Sensitivity Analysis vs Scenario Analysis: What’s The Difference?
Sensitivity analysis and scenario analysis are methods of assessing risk. Before making an investment, organizations can use sensitivity analysis and scenario analysis to determine the risks they’re willing to take.
These methods are crucial to businesses because as we know, the only thing we can count on for sure is that nothing is certain.
Scenario analysis and sensitivity analysis are analytical methods to help investors determine the amount of risk and their potential benefits. The difference between the two is that sensitivity analysis examines the effect of changing a single variable at a time.
Scenario analysis assesses the effect of changing all of the variables at the same time.
What is Scenario Analysis?
Scenario analysis involves analyzing the movement of a specific valuation or metric under different scenarios.
- What happens if the prime rate goes up?
- What if candidate A wins the election? What if candidate B wins the election?
- What if competitor A releases a new piece of technology? What if competitor B beats us to market?
- What if currency C strengthens?
With scenario analysis, you predict the value of a future investment based on changes that may occur to your existing variables. You have to explore the impact of different market conditions on the investment or the project as a whole.
Using scenario analysis, you have a rational and structured way to analyze the future. Your organization can use it to examine the potential impacts of both negative and positive events.
With scenario analysis, you’re not a damn thing to predict a single outcome from any event. Rather, you’re looking at a spectrum of potential situations and outcomes generally ranging from a best-case to worst-case scenario.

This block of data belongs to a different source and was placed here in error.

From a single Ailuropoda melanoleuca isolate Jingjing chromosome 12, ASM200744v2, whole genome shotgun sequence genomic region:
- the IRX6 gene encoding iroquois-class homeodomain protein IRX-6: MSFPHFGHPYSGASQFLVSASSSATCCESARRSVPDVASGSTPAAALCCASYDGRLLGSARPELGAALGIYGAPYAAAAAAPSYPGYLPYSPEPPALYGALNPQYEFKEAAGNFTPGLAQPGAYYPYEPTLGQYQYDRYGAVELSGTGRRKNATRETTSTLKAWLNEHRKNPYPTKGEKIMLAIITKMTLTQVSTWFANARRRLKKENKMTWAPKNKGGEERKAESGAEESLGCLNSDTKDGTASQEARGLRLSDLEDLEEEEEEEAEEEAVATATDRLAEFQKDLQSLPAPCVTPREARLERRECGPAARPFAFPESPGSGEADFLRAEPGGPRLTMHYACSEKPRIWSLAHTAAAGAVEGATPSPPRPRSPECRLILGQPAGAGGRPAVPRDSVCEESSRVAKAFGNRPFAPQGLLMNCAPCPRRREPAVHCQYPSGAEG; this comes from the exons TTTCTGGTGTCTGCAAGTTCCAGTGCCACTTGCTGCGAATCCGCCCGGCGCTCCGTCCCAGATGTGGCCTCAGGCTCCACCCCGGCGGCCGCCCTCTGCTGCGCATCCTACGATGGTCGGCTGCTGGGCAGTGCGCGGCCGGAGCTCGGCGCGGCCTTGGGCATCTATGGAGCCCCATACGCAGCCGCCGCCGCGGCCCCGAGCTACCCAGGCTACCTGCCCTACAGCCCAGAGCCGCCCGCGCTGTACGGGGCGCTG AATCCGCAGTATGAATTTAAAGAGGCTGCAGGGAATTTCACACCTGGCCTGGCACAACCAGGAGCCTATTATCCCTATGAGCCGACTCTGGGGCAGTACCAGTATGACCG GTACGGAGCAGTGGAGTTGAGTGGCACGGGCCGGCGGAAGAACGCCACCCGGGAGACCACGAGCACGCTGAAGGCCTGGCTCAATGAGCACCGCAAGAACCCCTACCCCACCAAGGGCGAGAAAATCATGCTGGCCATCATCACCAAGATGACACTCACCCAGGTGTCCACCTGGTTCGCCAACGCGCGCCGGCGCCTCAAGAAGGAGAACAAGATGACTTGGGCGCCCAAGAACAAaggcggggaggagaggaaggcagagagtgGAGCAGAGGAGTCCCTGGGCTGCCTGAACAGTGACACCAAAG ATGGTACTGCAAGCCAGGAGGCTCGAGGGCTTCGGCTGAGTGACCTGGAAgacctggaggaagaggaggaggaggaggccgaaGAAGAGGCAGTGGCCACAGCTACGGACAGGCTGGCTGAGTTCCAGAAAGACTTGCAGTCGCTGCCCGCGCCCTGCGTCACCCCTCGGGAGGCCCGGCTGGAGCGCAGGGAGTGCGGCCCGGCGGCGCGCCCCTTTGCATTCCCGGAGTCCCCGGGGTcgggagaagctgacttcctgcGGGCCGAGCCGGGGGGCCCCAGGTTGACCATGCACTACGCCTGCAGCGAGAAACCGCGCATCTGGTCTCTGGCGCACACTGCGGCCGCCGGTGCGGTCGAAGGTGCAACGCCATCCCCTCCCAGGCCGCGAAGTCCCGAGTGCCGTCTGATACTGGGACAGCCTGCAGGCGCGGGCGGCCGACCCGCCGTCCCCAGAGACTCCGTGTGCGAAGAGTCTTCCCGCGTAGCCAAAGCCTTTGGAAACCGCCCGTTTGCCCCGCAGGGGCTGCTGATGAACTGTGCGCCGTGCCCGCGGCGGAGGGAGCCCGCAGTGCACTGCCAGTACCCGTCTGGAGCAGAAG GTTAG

The base-case scenario is a baseline scenario based on your current and commonly accepted assumptions. Your worst-case scenario is all of the most negative assumptions. Your best-case scenario is your ideal projected scenario required to achieve your objectives and goals.
Scenario analysis was started in the mid-1980s by the US Military. Shell Oil began using it in the 1970s to analyze and respond to fluctuations in the global oil supply. Now, businesses use it widely thanks in part to financial modeling tools that remove the majority of the manual effort it takes.
Scenario analysis is crucial for small businesses as smaller companies may be more heavily affected by a single event. Scenario analysis is used by financial services companies to analyze risk and make investment decisions, but you can also use it to analyze your household finances.
Scenario analysis considers the potential event and the business scenario resume results. For each scenario, the organization makes assumptions about its effect on different factors that are important to the business such as the cost of raw materials or interest rates. The assumptions are then used as input variables to model the impact of each scenario on the business.
Generally, the scenario analysis considers different factors. For example, analyzing the potential financial impact of building a new facility may consider utilities, rent, labor, taxes, and other fees, for instance.
Let’s assume that company X makes laundry equipment. They come up with an idea for a new appliance that folds laundry after it comes out of the dryer. But, it will take at least 12 months to get the product to market and financial analysts are predicting worsening economic conditions.
Company X could use scenario analysis to look at the potential impacts of economic conditions on the revenue and profit generated by the new laundry folding machine. Economic conditions may impact a variety of factors from the cost of raw materials to customer demand. Company X could consider a wide range of scenarios, each of them generating a different set of assumptions.
In one situation, sales may fall by 30% because customer demand declines as a result of economic conditions. The cost of raw material rises because some suppliers go out of business and there’s less competition among those left. However, rent on manufacturing facilities could easily fall by 15 percent and the company may be able to borrow money at a lower interest rate to fund their manufacturing start-up costs. Scenario analysis could consider the impact of all of these factors.